THE MOST ENDURING SOCCER LEAGUE IN THE PACIFIC NORTHWEST
The British Columbia based Pacific Coast Soccer League (PCSL) recently celebrated its 75th anniversary
By Richard Howes (Originally published in the Winter 2007 issue of BCSA Magazine)
The British Columbia based Pacific Coast Soccer League (PCSL) recently celebrated its 75th anniversary, very likely making it the oldest soccer league in the Pacific North West. The pioneers of this league could not have anticipated how their original four team league would evolve.
The PCSL offers wonderful playing opportunities for men and women in premier and under 21 reserve divisions, for talented players from Canada and the United States of America who are interested in a high level of competition and the opportunity to travel the Pacific Northwest for league games and tournaments during the summer.
The Pacific Coast Soccer League is an inter-city, cross-border league with a season that runs typically from May to August. Member clubs are drawn from across the Pacific Northwest in cities from the British Columbia interior, the Fraser Valley, the Lower Mainland, Vancouver Island, through Washington State and Oregon at times.
Although proud of its honourable seventy-five year pedigree, the PCSL was not the original soccer league in the Pacific North West. The earliest record of the formation of a league in the Pacific Northwest appears in The Vancouver Daily Province of Monday July 27, 1908 in which it was reported, "The Pacific Coast Association Football League was organized at a meeting in Victoria on Saturday. Con Jones of this city is the first president of the new league and Will Ellis, secretary-treasurer. R. Heindmarch of Ladysmith is vice-president." The Pacific Coast Association Football League included teams from Vancouver, Victoria, Nanaimo, Ladysmith and Seattle. By 1910 there were seventeen senior teams in the league.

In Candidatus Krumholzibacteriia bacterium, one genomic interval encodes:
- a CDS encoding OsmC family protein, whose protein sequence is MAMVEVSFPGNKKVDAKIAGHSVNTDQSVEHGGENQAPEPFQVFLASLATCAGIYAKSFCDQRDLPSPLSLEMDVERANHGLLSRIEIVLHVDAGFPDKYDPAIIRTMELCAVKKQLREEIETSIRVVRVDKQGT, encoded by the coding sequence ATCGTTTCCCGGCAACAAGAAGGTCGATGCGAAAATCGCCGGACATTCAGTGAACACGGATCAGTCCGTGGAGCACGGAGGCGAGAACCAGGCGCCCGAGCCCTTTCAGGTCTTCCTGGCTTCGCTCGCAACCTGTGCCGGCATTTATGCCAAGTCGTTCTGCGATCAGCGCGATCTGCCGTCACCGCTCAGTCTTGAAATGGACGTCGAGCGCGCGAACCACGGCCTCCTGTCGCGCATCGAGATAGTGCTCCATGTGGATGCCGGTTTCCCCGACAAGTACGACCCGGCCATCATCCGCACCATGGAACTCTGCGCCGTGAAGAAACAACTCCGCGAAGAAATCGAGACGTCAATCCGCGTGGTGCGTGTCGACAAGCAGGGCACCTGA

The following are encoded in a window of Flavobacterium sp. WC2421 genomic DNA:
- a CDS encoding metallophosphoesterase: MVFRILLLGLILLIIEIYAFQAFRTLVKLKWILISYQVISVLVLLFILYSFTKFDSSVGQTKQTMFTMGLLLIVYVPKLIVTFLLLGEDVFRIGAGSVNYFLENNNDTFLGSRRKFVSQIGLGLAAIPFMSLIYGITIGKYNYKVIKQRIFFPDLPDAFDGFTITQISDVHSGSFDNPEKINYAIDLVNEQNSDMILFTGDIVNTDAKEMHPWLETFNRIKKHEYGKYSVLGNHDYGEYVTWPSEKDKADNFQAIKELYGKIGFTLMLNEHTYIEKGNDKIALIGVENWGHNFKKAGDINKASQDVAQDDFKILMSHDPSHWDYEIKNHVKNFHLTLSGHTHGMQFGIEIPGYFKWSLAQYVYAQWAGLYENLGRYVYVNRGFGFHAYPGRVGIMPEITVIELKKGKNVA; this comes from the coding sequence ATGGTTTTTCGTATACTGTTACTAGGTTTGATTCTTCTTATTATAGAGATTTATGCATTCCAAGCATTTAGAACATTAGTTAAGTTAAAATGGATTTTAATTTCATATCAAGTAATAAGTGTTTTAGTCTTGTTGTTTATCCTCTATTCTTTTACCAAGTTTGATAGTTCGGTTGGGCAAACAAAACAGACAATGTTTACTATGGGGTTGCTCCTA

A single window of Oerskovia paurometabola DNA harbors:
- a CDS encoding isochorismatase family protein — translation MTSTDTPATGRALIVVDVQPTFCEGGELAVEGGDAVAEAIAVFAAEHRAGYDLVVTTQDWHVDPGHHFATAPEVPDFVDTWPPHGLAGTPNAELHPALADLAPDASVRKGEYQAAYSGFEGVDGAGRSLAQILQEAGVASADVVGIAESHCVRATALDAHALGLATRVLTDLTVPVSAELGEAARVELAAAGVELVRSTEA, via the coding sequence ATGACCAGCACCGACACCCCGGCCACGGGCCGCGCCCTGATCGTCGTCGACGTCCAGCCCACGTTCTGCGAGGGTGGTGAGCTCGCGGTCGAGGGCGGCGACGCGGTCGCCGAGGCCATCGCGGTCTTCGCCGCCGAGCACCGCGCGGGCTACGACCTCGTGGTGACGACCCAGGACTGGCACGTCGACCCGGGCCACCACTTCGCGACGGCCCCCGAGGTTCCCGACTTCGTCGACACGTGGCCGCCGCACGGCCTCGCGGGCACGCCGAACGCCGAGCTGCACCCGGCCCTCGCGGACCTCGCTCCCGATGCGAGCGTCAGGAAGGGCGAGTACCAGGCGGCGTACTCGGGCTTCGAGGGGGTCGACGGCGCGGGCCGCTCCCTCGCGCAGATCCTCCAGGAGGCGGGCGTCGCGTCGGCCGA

Con Jones, president of the new league, was an immigrant from Australia, a Vancouver tobacconist and sports entrepreneur. He built Con Jones Park for his Vancouver field lacrosse team and for soccer on land purchased from John Callister in 1920 but never paid for in full. The park included wooden stands completely surrounding the field of play and was bounded by Renfrew, Oxford, Kaslo and Cambridge Streets, across from the Pacific National Exhibition. Con Jones Park was destroyed by fire on the night of July 29, 1934 but was rebuilt soon afterwards. Con Jones died without issue in 1942 and the park reverted to Mrs. Ada Stevenson, niece of the then deceased John Callister. Mrs Stevenson deeded it to the City of Vancouver on the condition that it be renamed Callister Park for her uncle. Callister Park was soccer's home in Vancouver for more than five decades.
The Pacific Coast Soccer League was established on August 30th, 1930 with Bill Findler at the helm. It comprised four teams: St. Andrews and St. Saviours from Vancouver, the New Westminster Royals and a team from Nanaimo.
The season opened on Saturday September 27th 1930 with the clubs competing for the Con Jones Memorial Trophy. St. Andrews played St. Saviours at Con Jones Park and one day later Westminster Royals played Nanaimo South End in Nanaimo.